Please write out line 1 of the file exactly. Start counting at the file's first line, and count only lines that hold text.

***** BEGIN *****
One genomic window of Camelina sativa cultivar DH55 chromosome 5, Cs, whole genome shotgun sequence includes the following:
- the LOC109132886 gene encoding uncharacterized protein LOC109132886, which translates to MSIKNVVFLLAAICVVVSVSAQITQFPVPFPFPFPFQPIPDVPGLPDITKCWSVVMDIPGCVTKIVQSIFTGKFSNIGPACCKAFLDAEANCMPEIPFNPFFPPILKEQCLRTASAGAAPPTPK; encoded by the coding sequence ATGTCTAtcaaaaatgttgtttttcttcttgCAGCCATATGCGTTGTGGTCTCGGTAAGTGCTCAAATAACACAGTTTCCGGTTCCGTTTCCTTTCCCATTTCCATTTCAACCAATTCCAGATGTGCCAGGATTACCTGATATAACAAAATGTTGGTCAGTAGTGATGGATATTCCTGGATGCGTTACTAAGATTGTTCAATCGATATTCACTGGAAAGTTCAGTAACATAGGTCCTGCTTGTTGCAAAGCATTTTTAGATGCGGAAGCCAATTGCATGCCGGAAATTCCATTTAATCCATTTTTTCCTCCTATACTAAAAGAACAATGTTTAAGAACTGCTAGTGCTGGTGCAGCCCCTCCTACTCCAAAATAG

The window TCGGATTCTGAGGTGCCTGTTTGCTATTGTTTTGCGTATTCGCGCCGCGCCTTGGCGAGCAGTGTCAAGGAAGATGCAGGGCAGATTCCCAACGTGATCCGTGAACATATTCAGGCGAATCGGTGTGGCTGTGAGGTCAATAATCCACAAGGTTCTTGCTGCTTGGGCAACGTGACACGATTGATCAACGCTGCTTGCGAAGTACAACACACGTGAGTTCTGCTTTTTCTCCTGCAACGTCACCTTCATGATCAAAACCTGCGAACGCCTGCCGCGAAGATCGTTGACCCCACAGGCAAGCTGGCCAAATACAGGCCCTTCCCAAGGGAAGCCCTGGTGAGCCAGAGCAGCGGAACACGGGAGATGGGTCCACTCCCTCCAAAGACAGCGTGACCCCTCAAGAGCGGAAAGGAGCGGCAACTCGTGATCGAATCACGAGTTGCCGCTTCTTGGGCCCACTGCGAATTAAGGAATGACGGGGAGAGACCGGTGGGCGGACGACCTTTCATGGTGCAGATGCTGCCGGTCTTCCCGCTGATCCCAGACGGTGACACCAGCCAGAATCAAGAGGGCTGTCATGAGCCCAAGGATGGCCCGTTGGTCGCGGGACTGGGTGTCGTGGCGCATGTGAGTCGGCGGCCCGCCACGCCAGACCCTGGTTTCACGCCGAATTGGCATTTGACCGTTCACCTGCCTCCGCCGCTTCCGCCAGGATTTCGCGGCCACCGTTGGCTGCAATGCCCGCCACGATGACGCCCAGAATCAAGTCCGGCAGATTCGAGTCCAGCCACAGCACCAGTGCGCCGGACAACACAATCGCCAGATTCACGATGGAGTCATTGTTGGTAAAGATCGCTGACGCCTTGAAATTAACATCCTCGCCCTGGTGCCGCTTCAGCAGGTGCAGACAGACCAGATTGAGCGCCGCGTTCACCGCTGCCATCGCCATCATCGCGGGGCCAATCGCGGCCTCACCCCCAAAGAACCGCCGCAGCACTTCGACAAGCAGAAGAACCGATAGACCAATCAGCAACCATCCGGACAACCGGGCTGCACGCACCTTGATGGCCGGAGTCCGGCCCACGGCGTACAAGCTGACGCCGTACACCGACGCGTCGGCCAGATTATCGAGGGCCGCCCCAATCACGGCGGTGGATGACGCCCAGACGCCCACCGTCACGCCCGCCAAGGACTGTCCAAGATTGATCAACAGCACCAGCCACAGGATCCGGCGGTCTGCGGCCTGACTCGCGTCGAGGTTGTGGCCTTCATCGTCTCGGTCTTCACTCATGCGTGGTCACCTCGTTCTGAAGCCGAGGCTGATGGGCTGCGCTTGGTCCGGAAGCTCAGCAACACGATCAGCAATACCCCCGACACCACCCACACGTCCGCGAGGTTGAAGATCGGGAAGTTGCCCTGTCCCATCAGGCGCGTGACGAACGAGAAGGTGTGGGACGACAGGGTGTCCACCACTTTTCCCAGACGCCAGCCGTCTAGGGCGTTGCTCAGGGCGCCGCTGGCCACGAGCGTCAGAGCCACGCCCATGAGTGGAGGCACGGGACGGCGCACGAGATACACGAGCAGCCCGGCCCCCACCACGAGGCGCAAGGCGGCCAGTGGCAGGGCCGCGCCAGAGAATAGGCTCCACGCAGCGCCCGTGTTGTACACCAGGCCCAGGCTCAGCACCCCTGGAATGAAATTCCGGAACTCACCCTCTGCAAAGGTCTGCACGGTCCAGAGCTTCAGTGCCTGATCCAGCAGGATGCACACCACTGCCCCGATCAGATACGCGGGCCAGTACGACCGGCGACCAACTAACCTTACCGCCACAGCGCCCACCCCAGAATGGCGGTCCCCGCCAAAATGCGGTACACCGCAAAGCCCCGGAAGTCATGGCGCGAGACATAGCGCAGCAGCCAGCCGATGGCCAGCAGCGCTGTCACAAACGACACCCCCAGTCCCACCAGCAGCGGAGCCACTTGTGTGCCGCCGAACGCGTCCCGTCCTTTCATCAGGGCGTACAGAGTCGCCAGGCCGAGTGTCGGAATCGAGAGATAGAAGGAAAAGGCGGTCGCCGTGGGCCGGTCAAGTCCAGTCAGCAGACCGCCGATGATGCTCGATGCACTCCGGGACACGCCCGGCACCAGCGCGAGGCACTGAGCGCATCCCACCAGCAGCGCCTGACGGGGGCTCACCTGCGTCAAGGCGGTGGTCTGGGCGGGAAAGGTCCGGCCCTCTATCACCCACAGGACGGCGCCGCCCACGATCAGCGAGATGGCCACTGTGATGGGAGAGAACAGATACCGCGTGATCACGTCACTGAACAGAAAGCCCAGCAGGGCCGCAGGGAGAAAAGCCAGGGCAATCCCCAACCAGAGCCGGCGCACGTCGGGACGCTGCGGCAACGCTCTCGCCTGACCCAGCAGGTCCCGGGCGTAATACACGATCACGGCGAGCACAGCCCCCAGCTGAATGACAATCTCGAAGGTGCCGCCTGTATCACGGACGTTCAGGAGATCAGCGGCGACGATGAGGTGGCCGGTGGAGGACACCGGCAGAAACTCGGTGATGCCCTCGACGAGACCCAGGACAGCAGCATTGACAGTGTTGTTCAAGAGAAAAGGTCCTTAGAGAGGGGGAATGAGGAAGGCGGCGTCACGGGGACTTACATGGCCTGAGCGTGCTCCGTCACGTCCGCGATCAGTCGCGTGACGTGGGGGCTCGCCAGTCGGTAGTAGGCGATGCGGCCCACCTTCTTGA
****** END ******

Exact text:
One genomic window of Camelina sativa cultivar DH55 chromosome 5, Cs, whole genome shotgun sequence includes the following: